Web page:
Promote, promote, promote.

Never before has the pressure been as intense to own a piece of your public’s mind. To develop, to cement loyalty from customers and retailers, than now. Powerful, creative, intelligent advertising will protect you way better than any other thing in this fight to the death. The reason most second/third tier brands are in trouble is because they have not promoted themselves well enough. American HVPG companies spend 10-12% of their turnover on promotion. Australian, more like 5%. Think about that.

Pick an agency.

Then pick a few media and attack the buggers. Give the public a reason to demand the product. For the buyers to fear dropping you.

Treat it as war

Use all of the weapons you have in your arsenal as a trained marketer. P.R. is good with HVPG, so’s TV, magazines, outdoor. You can run cooking shows now on you-tube. The digital world provides you countless options to promote your products and save your company. Don’t just sit there like a stunned mullet waiting for the filleting knife.


You can even change your products so they have enforceable I.P. protection, even patent protection via unique packaging or formulae. Fundamentally, the reason retailers can copy products and get away with it is because those products have become a commodity due to copying in the first place by second and third tier brands. Make yours different.

Don’t help them

If you have to come to some agreements, do it badly. Plan your tactics so it doesn’t quite work for them. Stall, miss-deliver. Drop pallets. Don’t return calls. Make it hard for them to stuff your industry, whatever that industry is.

Gang up

You could get together with the other guys with similar equipment, similar suppliers – I know it’s illegal to collude – but that doesn’t mean you can’t have coffee with an old friend to discuss economics. Be careful of the 1974 Trade Practices Act – you can’t be proven to ‘withhold supply’, but there are many ways to skin a cat and these are decidedly feral.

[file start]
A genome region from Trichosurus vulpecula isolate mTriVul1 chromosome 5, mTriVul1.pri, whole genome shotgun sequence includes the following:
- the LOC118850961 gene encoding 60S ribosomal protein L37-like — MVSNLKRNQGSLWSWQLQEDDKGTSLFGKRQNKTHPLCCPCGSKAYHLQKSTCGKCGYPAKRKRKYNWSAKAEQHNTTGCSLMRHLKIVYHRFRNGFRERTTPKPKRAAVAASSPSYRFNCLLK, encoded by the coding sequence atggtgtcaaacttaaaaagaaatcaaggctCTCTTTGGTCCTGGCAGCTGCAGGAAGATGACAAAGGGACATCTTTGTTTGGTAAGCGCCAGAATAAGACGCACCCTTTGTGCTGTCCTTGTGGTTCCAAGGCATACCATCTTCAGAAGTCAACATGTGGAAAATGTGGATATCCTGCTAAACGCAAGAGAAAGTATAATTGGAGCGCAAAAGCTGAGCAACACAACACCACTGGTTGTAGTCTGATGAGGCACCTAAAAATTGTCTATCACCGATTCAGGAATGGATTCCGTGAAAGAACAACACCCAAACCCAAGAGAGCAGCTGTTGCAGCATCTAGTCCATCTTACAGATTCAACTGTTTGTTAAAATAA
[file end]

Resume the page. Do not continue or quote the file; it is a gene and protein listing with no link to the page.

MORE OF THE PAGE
Marketers are such wimps. I can’t remember the last time marketers in any industry got together to protect themselves and look after their own interests. Farmers do it all the time. So do Doctors, Master Builders. But marketers? What’s wrong with us?

What’s to stop a few decent, gutsy marketers forming an association? The ‘Anti Privateers League’? Or ‘Not at Home’? Or ‘No Name, No Future’? ‘Black and Blue about it’? Or ‘CCRAP – Companies and Consumers Rallying Against Privates’ We could get the ASMI & AMI behind it. God knows they do bugger all else.

Don’t shop there

And most of all, don’t buy the house brands. March away with your wallet like the smarter side of Australia is already doing.


If you’re a retailer reading this and going purple from my attitude, put yourself in the position of your customers, for once. Do the right thing for your fellow Australians. If you have to make your own products, contribute to our collective well-being.

Help us

Do original products. Do better products – solve problems and/or inspire us with healthier preservatives, smarter, less wasteful packaging, more natural formulae, sharper blades, quicker setting or something else that’s useful. Market those improved products like professionals. Give yourself a reason to have some pride in what you do. Make we fellow marketers respect you rather than just fear you because you’re big and fat and can suffocate many of the smaller guys with a fart.

As a final point, I’m not anti-retail. I love retail. I just want a relationship with retailers that’s mutually satisfying.